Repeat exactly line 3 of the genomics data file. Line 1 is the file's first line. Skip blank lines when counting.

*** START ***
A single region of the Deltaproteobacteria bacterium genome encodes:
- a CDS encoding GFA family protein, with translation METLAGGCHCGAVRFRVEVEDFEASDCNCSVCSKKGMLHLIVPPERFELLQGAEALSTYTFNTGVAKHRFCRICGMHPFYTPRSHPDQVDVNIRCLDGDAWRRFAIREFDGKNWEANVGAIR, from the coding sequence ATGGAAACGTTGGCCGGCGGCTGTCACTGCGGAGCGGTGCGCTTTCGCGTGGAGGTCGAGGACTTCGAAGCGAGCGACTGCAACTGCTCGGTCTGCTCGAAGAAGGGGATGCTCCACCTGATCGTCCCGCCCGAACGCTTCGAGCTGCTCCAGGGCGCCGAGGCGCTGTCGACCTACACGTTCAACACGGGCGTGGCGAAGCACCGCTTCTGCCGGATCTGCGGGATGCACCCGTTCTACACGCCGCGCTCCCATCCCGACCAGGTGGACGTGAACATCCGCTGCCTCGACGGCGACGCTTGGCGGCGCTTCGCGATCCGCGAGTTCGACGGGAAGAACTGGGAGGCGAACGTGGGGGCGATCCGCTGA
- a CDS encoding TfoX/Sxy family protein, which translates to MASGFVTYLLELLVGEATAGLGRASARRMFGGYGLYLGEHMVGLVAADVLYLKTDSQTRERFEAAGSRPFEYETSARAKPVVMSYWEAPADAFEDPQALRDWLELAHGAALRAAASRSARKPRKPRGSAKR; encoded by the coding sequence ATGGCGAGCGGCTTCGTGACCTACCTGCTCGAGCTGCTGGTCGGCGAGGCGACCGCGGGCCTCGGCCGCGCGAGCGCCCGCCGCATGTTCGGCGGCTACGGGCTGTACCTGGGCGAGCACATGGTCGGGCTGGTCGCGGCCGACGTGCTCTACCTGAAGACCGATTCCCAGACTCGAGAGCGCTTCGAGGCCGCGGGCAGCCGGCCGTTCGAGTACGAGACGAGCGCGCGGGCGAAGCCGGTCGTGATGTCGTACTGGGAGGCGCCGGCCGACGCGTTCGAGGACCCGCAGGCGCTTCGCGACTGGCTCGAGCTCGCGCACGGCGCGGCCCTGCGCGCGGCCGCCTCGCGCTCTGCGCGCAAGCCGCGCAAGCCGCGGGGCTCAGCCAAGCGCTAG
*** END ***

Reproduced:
- a CDS encoding TfoX/Sxy family protein, which translates to MASGFVTYLLELLVGEATAGLGRASARRMFGGYGLYLGEHMVGLVAADVLYLKTDSQTRERFEAAGSRPFEYETSARAKPVVMSYWEAPADAFEDPQALRDWLELAHGAALRAAASRSARKPRKPRGSAKR; encoded by the coding sequence ATGGCGAGCGGCTTCGTGACCTACCTGCTCGAGCTGCTGGTCGGCGAGGCGACCGCGGGCCTCGGCCGCGCGAGCGCCCGCCGCATGTTCGGCGGCTACGGGCTGTACCTGGGCGAGCACATGGTCGGGCTGGTCGCGGCCGACGTGCTCTACCTGAAGACCGATTCCCAGACTCGAGAGCGCTTCGAGGCCGCGGGCAGCCGGCCGTTCGAGTACGAGACGAGCGCGCGGGCGAAGCCGGTCGTGATGTCGTACTGGGAGGCGCCGGCCGACGCGTTCGAGGACCCGCAGGCGCTTCGCGACTGGCTCGAGCTCGCGCACGGCGCGGCCCTGCGCGCGGCCGCCTCGCGCTCTGCGCGCAAGCCGCGCAAGCCGCGGGGCTCAGCCAAGCGCTAG